Could “exercise gossip” increase motivation?

When it comes to exercise, it seems that “sharing is caring!”

In fact, a new study shines light on how important it may be to have an exercise buddy.

Or, at the very least, someone to talk to about exercise goals.

Let’s take a look…

Let’s work together

A recent randomized controlled trial, published in JAMA Network Open, compared self-motivation against the “buddy system” when it comes to setting fitness goals.

It turns out, seniors who talk with their peers about their exercise routine or goals were more successful in sustaining physical activity levels.

Researchers looked at over 300 participants, 70 and older, who were not routinely physically active. Subjects were provided a wearable fitness tracker and an exercise program before being randomly assigned to one of four groups that used:

  1. Intrapersonal (self-motivated) strategies
  2. Interpersonal (group-motivated) strategies
  3. Both intrapersonal and interpersonal strategies
  4. Neither intervention (control group)

(Intrapersonal strategies included setting personal goals, like increasing one’s daily step count and holding oneself accountable. Whereas interpersonal strategies consisted of talking amongst group members to sustain an exercise routine. Members tended to learn, experiment, and problem-solve together.)

Participants were instructed to meet up and discuss their progress across groups for eight weeks before continuing with their behavior change strategy for the remainder of the year.

Ultimately, the interpersonal group showed a significant increase in overall physical activity for one year—whether it was light, moderate, or vigorous.

More specifically, on average, they spent an additional 21-28 minutes exercising—and boosted step counts by 776-1,058.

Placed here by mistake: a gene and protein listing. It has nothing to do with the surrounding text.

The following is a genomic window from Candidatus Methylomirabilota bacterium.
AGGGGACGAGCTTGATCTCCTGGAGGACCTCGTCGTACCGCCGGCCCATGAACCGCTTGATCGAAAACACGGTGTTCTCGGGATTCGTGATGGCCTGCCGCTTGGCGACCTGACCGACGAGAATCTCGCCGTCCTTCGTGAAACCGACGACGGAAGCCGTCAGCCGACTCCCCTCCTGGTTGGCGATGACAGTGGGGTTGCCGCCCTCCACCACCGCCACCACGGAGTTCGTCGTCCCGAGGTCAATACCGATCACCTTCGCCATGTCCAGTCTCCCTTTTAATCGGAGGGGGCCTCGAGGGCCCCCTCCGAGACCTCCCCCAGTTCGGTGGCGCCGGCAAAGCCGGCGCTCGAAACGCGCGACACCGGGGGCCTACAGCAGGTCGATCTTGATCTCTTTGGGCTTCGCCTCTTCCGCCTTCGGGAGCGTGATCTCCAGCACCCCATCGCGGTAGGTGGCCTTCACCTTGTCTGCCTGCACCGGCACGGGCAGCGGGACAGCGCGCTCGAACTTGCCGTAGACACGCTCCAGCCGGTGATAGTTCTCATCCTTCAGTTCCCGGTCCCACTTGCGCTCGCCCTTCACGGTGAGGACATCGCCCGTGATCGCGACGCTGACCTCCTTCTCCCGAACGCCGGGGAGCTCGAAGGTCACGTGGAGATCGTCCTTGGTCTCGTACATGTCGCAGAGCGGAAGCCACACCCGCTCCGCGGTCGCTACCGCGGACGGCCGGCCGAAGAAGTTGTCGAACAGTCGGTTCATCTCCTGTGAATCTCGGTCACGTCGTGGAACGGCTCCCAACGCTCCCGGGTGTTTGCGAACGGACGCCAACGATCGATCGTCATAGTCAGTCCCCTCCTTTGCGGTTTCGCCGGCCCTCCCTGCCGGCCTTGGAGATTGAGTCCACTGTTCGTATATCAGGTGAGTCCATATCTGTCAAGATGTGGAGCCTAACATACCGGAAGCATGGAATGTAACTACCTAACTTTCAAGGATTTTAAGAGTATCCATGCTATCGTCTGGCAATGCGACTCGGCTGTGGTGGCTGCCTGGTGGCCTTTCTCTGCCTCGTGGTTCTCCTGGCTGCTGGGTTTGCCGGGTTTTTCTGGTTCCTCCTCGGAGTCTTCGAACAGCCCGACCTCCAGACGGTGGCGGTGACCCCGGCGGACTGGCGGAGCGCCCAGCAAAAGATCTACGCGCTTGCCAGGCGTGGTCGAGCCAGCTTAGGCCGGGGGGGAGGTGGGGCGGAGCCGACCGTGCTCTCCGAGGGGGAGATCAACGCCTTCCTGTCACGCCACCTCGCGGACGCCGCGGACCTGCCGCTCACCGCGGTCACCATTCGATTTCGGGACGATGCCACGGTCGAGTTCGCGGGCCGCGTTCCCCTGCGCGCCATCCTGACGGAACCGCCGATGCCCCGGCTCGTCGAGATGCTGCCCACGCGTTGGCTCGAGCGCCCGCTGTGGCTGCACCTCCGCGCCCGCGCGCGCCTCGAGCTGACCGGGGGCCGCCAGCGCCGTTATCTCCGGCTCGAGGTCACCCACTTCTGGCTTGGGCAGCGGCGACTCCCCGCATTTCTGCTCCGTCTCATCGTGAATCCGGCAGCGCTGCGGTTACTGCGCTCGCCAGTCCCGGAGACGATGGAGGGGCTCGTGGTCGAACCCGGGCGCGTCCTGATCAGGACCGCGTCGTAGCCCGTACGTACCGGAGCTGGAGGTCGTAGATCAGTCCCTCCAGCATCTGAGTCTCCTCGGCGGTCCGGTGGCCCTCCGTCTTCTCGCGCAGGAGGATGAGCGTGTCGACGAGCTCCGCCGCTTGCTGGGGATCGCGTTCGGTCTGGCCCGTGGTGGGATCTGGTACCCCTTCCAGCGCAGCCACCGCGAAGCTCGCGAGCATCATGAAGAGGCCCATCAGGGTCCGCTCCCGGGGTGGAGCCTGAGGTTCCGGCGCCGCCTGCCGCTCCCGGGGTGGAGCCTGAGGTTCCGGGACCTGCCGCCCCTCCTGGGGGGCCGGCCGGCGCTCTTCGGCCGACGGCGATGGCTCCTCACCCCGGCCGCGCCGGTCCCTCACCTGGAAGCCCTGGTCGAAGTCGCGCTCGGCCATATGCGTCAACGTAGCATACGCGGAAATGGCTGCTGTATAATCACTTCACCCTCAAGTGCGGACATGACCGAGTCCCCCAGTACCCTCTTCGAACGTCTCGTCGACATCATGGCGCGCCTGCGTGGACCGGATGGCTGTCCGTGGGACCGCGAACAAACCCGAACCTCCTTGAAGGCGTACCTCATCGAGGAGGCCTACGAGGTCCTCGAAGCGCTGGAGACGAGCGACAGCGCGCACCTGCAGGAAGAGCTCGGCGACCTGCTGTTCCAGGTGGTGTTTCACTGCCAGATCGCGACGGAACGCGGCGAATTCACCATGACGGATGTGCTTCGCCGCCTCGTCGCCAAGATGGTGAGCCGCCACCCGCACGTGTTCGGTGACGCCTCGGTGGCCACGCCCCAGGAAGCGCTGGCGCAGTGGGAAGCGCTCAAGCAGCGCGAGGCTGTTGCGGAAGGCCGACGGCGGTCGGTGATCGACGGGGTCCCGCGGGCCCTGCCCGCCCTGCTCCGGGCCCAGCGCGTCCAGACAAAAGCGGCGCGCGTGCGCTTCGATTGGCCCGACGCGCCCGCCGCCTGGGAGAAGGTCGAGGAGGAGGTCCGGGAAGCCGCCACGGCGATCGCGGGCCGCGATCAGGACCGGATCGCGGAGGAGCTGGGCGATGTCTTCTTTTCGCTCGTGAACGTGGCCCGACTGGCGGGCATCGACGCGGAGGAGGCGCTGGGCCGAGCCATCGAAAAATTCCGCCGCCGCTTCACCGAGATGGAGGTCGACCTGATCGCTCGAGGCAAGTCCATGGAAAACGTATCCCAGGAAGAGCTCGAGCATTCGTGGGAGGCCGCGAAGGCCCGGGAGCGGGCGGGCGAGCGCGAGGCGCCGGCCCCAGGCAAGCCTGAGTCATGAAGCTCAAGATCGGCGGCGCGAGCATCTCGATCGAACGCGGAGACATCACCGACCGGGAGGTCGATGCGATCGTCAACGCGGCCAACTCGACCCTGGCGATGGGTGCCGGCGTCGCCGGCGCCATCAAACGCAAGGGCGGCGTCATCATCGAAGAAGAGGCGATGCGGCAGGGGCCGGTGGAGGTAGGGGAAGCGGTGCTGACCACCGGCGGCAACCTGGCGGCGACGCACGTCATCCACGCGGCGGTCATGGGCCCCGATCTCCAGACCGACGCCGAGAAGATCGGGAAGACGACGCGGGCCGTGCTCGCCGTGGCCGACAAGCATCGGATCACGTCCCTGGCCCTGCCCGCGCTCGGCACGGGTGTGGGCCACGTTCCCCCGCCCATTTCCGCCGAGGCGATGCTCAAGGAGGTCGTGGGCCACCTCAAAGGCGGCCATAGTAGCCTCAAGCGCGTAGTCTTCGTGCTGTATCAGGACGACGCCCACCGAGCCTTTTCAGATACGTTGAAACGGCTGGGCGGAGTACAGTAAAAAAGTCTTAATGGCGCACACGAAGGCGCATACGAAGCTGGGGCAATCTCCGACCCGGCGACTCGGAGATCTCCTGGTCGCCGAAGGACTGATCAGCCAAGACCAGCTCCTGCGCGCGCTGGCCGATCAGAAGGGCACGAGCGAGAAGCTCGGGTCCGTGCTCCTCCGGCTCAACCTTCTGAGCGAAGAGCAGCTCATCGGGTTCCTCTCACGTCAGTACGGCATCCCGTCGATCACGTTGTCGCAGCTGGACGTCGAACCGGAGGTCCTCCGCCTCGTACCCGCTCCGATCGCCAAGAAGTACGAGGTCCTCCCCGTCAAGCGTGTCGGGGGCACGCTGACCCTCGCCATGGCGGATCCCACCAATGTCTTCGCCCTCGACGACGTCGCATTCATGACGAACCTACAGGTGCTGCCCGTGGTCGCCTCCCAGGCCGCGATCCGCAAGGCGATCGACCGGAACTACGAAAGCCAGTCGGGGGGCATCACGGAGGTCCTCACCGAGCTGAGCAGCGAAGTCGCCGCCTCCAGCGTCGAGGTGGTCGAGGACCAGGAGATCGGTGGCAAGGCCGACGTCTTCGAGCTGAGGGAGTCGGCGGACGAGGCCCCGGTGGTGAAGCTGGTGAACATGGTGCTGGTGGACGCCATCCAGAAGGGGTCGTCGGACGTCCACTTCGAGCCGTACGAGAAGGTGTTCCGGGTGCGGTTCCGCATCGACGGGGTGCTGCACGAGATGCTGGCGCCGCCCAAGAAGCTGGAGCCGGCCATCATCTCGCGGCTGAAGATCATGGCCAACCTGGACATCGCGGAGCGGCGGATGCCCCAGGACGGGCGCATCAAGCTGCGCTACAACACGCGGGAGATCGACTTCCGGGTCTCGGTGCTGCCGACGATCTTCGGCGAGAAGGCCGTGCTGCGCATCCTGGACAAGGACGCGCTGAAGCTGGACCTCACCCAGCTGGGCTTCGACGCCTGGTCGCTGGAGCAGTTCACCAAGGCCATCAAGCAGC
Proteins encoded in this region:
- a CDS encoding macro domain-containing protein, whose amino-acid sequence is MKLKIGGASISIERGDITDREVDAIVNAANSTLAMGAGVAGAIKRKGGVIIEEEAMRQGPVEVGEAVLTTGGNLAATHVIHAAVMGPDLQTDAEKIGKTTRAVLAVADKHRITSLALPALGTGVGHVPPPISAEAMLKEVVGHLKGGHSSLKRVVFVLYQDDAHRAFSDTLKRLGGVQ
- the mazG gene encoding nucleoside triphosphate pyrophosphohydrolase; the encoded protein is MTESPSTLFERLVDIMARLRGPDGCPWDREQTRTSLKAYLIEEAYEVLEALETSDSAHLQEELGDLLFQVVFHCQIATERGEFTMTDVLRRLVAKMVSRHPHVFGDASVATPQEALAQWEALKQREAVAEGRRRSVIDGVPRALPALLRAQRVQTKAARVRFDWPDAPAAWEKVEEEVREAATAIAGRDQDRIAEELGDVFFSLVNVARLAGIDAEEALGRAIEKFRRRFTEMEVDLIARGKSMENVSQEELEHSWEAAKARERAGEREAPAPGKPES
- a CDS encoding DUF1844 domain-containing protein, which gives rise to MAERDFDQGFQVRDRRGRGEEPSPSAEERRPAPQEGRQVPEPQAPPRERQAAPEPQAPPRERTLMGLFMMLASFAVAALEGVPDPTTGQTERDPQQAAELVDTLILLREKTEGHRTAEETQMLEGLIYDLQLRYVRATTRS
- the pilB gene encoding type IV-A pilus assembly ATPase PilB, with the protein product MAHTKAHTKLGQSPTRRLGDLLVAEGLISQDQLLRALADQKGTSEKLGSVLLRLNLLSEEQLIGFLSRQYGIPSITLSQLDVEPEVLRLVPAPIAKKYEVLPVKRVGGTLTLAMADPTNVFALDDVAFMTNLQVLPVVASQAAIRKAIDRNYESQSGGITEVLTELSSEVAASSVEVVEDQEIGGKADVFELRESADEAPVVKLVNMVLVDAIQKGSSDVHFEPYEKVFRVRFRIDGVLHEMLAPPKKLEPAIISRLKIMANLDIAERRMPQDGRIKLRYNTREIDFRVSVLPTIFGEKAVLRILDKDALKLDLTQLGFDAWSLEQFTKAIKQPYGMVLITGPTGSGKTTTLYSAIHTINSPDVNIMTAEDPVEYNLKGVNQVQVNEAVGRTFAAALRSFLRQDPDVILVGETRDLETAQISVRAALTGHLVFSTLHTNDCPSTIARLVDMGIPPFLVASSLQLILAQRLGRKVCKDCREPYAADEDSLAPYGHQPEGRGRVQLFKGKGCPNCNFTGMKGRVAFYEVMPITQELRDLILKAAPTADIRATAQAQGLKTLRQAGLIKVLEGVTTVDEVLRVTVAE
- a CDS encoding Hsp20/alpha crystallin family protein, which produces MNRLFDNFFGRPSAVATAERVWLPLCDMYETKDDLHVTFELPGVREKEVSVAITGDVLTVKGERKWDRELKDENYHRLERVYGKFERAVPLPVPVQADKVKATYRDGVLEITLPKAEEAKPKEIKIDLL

On the other hand, those in the intrapersonal group didn’t show any significant changes in total physical activity.

(Remember that maintaining mobility as we age is crucial to health and longevity. In fact, a lack of physical activity among older adults is associated with disability, falls, and injuries.)

Encourage one another

Did you know there’s a name for this? It’s called the social facilitation theory and it was discovered in the 1800s. It simply means that people will increase their efforts if someone is watching. And it doesn’t matter if that “someone” is real, imagined, or implied.

It makes sense…

Humans like to build relationships, feel connected, and more. Why would exercise be any different?

So, let’s talk fitness classes: I’m not saying that simply being in the same room as others is enough. Rather, it’s taking a little extra time to talk to at least one peer about the class, your exercise goals, anything.

Perhaps you acknowledge someone’s progress in the class, disclose that you’re struggling, or show up with the goal to encourage and support those around you.

Let me give you an example of this…

At my personal training gym, there are four to six of us who exercise during the same time slot. We didn’t know each other when we began. But now, several months later, we encourage one another, acknowledge difficulties, and hold each other accountable for hitting exercise goals. We even miss each other when someone doesn’t show up!

Not to mention, a relative newcomer to our group announced she was 76 when she walked through the door. (Yes, you read that right!) We applauded her and she went straight to work.

She later disclosed she struggles with squatting. Well, she persisted and we egged her on. Just recently, she made it three-fourths of the way down. What an accomplishment! (We took her out for breakfast after to celebrate!)


“This Could Be Key to Motivating Older Patients to Exercise.” Medscape, 03/27/2024. (